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Deepwater Horizon Animals

April 16, 2015

How are animals coping 5 years after the Deepwater Horizon oil spill in the Gulf of Mexico?

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Striped Dolphins April 29 Deepwater Horizon oil NOAA Natonal Ocean Service flickr CC BY 2.0

Striped dolphins swim through emulsified oil in the Gulf of Mexico on April 29, 2010. (NOAA National Ocean Service/flickr/Creative Commons BY 2.0)

BOB HIRSHON (host):

Animals vs. oil spills. I’m Bob Hirshon and this is Science Update.

5 years ago, the Deepwater Horizon oil rig exploded in the Gulf of Mexico, causing the largest marine oil spill in U.S. history. Since then, scientists have been studying the impact of the toxic oil on sea life. Warren Cornwall reports in Science magazine that some animals show more resilience than others.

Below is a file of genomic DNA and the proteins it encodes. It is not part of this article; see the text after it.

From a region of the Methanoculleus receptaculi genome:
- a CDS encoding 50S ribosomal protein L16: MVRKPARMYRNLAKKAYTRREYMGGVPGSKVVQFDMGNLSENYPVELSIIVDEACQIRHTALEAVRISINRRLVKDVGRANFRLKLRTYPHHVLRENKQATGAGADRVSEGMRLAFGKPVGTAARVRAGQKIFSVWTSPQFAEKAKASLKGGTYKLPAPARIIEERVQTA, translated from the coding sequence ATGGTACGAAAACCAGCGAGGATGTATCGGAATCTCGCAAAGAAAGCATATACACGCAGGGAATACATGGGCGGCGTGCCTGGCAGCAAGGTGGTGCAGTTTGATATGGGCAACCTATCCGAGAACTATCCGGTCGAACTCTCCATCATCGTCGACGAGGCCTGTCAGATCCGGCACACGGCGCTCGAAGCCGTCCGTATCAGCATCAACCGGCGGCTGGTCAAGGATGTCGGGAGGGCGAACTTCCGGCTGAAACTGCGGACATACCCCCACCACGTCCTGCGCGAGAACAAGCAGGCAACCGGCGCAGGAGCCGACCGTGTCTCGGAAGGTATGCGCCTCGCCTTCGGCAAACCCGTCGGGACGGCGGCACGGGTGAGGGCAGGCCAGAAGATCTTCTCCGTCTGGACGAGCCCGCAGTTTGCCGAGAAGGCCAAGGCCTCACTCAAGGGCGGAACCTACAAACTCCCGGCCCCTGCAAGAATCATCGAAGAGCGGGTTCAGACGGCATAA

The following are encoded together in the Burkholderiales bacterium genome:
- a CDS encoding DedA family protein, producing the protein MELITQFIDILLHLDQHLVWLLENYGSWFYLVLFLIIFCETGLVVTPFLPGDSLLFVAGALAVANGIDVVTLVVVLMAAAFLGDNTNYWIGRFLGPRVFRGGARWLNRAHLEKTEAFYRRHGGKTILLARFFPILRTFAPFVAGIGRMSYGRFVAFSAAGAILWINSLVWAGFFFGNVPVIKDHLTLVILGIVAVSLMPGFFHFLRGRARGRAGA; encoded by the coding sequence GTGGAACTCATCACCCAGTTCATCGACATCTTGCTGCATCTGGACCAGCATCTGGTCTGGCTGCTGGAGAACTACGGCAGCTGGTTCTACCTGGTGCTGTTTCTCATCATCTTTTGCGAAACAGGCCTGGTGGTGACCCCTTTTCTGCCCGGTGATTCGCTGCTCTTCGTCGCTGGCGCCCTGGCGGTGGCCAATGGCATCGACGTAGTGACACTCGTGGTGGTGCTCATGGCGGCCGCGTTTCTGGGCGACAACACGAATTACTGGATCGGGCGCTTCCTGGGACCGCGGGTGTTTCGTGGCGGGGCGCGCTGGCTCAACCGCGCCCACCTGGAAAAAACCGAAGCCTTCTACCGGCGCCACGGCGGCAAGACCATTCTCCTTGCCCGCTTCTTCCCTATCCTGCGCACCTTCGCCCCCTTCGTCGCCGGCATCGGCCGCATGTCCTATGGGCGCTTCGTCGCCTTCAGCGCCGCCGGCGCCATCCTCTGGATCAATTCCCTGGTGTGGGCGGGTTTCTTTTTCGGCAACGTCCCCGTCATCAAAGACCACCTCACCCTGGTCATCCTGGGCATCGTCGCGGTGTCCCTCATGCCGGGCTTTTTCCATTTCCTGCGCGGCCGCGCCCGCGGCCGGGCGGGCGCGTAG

WARREN CORNWALL:

Dolphins aren’t doing so well according to the latest health checkups.

HIRSHON:

They have high rates of lung disease and suppressed hormones, both signatures of toxic exposure.

CORNWALL:

The scientists found that 17% of the dolphins were in such bad shape that they didn’t expect them to live long.

HIRSHON:

But the fish tell a different story. They also show signs of toxic exposure, including overactive immune systems and gill damage.

CORNWALL:

You would think that would translate into an overall impact on the fish populations, but so far the scientists haven’t found that. So that’s a puzzle.

HIRSHON:

I’m Bob Hirshon, for AAAS, the science society.